2005 marks the Centennial of the U.S. Forest Service. In honor of this landmark, Rick McClure, archaeologist/heritage program manager for the Gifford Pinchot National Forest/Mt. Hood National Forest, will provide an overview of the important role the USFS has played in the political, economic and social fabric of Skamania County.
This overview will be presented at the 46th annual general membership meeting of the Skamania County Historical Society.
The public is invited to attend on May 8 at 3 p.m. in the Creation Theatre of the Columbia Gorge Interpretive Center Museum in Stevenson.
This presentation will explore the formative years of the Forest Service when Gifford Pinchot, the first chief forester, left an indelible impression upon the agency that remains to this day.
The years from 1905 through 1910 saw the emergence of the Columbia National Forest, now named Gifford Pinchot National Forest in honor of the agency's first chief.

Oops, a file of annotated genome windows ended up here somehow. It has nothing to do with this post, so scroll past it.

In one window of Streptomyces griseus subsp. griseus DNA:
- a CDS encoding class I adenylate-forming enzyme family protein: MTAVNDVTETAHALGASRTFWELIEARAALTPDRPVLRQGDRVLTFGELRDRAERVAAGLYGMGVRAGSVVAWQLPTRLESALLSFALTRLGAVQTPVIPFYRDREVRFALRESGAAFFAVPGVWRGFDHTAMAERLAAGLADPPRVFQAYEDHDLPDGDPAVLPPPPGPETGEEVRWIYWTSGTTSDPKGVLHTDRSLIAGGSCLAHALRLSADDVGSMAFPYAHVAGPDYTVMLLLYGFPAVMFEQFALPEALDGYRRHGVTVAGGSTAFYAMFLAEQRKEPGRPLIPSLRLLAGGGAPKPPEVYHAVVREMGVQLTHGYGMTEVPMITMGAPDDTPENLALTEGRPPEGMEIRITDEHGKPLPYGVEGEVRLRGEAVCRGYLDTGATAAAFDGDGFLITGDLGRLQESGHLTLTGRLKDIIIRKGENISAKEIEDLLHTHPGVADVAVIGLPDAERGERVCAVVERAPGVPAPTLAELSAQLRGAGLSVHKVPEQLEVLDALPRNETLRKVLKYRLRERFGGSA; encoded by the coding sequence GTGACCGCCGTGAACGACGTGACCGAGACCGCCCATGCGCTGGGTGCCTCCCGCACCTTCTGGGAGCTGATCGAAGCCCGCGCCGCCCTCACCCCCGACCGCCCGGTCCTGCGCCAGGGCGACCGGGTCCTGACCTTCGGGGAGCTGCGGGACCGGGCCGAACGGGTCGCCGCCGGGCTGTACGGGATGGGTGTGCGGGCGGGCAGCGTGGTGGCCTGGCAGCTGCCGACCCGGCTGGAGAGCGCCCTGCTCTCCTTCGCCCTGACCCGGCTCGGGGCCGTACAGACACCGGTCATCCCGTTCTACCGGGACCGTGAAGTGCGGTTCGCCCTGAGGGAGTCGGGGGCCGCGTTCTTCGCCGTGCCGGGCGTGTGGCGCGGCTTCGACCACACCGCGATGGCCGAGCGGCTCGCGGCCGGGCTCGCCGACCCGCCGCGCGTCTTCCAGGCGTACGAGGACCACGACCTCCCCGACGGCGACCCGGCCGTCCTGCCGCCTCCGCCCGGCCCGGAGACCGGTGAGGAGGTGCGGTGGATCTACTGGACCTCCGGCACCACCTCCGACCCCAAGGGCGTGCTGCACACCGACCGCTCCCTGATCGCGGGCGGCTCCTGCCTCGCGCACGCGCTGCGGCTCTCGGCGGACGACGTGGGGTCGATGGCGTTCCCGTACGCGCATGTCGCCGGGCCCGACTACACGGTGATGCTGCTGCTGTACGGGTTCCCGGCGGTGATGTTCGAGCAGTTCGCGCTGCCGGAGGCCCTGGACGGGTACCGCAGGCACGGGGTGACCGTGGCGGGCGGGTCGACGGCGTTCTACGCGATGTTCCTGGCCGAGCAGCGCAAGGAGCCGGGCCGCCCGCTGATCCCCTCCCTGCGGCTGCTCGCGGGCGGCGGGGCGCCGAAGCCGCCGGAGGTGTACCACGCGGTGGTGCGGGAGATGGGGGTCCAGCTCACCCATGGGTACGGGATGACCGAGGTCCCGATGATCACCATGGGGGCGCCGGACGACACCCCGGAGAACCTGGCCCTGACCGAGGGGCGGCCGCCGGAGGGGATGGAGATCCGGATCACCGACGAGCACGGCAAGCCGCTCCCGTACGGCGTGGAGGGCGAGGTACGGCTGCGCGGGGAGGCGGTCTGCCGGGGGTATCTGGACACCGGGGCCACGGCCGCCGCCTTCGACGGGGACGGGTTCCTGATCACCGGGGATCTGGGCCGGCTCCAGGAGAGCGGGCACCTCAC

McClure will provide a glimpse of these early years through the experiences, records and observations of the first forest rangers stationed at Hemlock Ranger Station in the Wind River Valley.
The program is a portrait of the men who, in describing their work, said you had to be "a bit of a woodsman, stockman, lawyer and fighter."
Through men like Elias Wigal, Harvey Lickel, Fritz Sethe and H.O. "Hoss" Stabler, attendees will learn of the day-to-day work of these horseback rangers and understand how, in the early decades of the 20th Century, they were popularized as a kind of new western hero.
The business of the Society will include the election of new members of the Board of Directors for the 2005-06 fiscal year. Those nominated are Frank Casarez, Merna DeBolt, Karin Ditzler, Penny Guest and Les Hastings.
Light refreshments will be offered.